• Si Titran

      When I was a smaller size I think most of my wardrobe came from New York and Company! I still enjoy their style for office clothing for sure. And they have sales constantly.

  6. Katharine McArthur

    I agree with those for whom a $90 blouse would not be an option, even it is well made. I’m having great luck with the consignment websites Sally has share previously. I’ve found such great things on liketwice.com and thredup.com, I feel like I may not need to shop new much at all.

  7. disqus_8wYDeK1qDR

    A lot of this advice doesn’t really seem like budget advice. like, $75 coats and $50 dresses seem impossibly expensive to me. even that hypothetical $30 poorly made polyester blouse is, in fact, outside of my price range. its really depressing when you’re so broke even the broke advice is too rich for you.

  8. Amy

    For many many years I could not afford $50 dresses, (etc.) so my go for work cloths was either consignment/thrift or Marshalls/Ross/Burlington Coat Factory. I like places like Buffalo Exchange better than true consignment stores which I find are often overpriced for used cloths. Also – Gap outlet, and if you are lucky enough to live where there is a Zara, their sales can be ridiculous if you shop off -season.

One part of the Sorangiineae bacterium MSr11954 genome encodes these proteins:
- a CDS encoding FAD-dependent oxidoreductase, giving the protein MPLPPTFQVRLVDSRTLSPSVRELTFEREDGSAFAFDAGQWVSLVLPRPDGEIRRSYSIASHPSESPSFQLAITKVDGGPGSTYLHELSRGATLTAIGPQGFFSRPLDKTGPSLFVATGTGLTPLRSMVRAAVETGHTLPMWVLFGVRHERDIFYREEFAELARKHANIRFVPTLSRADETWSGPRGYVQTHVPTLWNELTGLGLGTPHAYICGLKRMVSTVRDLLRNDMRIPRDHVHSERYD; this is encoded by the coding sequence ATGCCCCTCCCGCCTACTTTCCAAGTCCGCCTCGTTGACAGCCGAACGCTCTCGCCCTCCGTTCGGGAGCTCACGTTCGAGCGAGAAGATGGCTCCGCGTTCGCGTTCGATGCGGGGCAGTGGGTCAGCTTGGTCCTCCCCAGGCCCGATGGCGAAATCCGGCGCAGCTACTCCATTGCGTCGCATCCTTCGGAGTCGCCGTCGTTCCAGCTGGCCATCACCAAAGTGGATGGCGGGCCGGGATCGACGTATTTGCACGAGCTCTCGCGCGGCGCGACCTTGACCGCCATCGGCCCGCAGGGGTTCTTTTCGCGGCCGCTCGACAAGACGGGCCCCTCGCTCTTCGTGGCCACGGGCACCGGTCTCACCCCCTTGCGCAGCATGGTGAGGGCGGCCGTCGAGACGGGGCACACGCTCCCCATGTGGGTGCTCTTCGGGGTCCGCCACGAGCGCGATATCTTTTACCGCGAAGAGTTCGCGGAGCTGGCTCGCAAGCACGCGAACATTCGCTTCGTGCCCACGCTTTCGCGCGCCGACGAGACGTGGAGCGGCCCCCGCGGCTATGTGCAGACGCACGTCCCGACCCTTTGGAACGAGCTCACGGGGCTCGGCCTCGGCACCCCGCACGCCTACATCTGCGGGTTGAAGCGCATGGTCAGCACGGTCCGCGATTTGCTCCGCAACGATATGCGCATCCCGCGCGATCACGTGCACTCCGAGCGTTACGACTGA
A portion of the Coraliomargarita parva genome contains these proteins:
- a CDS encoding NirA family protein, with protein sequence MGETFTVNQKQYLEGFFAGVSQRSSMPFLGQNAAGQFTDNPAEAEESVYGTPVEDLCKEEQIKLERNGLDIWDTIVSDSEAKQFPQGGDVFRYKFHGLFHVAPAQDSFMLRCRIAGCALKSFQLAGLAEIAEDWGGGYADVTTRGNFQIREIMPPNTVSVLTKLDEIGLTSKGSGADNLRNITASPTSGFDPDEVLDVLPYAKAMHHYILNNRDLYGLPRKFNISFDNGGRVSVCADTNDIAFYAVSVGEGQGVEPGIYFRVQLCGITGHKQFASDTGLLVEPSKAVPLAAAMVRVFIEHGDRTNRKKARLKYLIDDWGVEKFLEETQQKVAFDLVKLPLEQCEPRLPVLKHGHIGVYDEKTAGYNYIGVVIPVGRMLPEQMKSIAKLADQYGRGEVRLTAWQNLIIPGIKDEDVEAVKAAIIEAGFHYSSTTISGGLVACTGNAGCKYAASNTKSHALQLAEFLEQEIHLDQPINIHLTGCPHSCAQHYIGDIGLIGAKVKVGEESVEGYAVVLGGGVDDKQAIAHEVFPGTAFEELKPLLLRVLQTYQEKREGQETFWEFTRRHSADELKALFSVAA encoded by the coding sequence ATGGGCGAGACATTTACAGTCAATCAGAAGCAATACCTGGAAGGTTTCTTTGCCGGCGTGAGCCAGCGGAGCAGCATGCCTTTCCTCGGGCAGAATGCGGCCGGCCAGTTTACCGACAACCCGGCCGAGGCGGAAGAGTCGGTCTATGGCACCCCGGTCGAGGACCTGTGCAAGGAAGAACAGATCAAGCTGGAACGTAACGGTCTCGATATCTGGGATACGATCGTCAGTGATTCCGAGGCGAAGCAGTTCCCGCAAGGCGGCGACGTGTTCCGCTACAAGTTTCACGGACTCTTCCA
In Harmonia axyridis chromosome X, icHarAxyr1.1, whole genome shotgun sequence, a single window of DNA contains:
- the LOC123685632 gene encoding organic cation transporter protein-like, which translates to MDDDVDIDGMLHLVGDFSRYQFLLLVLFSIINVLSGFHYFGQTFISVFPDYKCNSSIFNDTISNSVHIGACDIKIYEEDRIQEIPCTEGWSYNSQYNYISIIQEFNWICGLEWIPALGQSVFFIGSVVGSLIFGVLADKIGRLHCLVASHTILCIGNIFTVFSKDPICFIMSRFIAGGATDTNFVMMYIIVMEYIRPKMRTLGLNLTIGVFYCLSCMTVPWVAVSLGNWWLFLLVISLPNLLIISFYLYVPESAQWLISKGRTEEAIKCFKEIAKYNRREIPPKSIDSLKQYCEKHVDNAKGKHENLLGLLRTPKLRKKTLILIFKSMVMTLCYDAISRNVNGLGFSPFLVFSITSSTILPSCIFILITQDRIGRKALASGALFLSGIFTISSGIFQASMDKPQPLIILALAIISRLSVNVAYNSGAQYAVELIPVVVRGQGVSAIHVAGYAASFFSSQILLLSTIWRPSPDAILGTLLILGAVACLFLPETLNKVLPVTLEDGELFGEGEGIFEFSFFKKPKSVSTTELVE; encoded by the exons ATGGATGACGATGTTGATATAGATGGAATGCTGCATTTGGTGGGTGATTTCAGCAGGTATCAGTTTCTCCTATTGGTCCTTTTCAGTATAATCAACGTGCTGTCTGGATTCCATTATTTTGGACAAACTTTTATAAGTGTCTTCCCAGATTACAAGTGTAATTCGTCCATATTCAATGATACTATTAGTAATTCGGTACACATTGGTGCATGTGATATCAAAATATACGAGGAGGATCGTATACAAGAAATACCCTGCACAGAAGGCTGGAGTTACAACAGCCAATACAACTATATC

9. Si Titran

    Since only Asos is the one on the list with a true plus size department, I’d like to throw my plus sized two cents into the ring. Eloquii is my simply one of my favorites. The quality and fit are fantastic, with out being too dated and “old” as is often the case for plus size. Better in my opinion than Lane Bryant in terms of quality and fit, with non sales prices comparable to Zara. Lands End is another good place for quality plus size basics, which will work for most offices. I love their sweaters and layering tanks!